timelapse

Posted in Behind the Scenes, Gardens and Architecture, Getty Villa

A New Light: 15 Hours in the Getty Villa Gardens

Villa Gardens Detail

I’m often struck by how transformative a place the Getty is. Throughout the day a great deal can change. While the crowds do come and go, I’m often most transfixed by the subtle shifts of light, the surprising movement of… More»

Also tagged , , , 4 Responses
Posted in Art, Behind the Scenes, Conservation, Getty Conservation Institute, Getty Research Institute, J. Paul Getty Museum, Sculpture and Decorative Arts

Conserving Lichtenstein’s “Three Brushstrokes”

Three Brushstrokes.  Copyright Estate of Roy Lichtenstein.  Gift of Fran and Ray Stark.
Three Brushstrokes. Copyright Estate of Roy Lichtenstein. Gift of Fran and Ray Stark.

A long lively stroke of deep brilliant blue, black, and white, a curved swipe of muted yellow, a short dab of red—perhaps you’ve seen artist Roy Lichtenstein’s colorful painted aluminum sculpture Three Brushstrokes on a visit to the Getty Center…. More»

Also tagged , , , , , , 2 Responses
  • Facebook

  • Twitter

  • Tumblr

    • photo from Tumblr

      #ThyCaptionBe: Warnings to the Rich & Powerful

      You captioned this detail. And we’re revealing the full story now.

      It would be awesome if this was Medieval hangman, or a really awkward frat party, but it’s actually the result of a one-letter swap gone wrong in a book about the fates of the rich.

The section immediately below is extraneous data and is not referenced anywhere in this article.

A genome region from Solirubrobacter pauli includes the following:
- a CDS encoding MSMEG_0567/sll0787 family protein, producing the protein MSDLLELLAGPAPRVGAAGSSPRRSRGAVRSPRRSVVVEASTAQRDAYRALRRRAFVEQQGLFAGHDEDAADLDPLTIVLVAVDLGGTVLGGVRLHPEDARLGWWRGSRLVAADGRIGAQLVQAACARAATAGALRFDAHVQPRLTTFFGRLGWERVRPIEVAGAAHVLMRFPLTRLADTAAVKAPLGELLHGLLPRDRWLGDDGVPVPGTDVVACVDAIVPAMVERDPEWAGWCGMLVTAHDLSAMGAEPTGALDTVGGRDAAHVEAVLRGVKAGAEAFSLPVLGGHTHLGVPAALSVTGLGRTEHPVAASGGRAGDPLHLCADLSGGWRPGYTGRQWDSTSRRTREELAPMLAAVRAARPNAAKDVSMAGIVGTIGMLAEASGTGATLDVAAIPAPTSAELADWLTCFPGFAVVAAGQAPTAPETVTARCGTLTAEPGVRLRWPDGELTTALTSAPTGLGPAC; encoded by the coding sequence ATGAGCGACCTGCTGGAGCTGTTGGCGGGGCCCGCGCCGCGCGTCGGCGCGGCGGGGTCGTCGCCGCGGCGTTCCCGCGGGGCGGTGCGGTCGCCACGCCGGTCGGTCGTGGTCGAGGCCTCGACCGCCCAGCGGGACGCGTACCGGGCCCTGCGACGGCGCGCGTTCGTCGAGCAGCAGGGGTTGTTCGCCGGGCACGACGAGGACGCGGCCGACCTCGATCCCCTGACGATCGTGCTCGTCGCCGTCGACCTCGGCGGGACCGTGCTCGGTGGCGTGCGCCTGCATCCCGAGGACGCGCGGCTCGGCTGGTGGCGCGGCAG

Here’s the full story:

      You sometimes regret what pops out unexpectedly when you open your mouth, but in this case, even the fish must have been quite surprised when a wooly lamb burst forth. 

      The stories in this text by Giovanni Boccaccio warn of the terrible fate that often awaits the rich and powerful. He uses here the example of King Polycrates, who tossed a ring into a river, hoping for good luck, and found it later in the mouth of a fish. 

      Someone got confused, though, and instead of a ring (in French, annel), what came out instead was a lamb (agnel). Apparently, neither the ring nor the lamb worked because the king was later hanged (background).

      #ThyCaptionBe is a celebration of modern interpretations of medieval aesthetics. You guess what the heck is going on, then we myth-bust.

      08/31/15

  • Flickr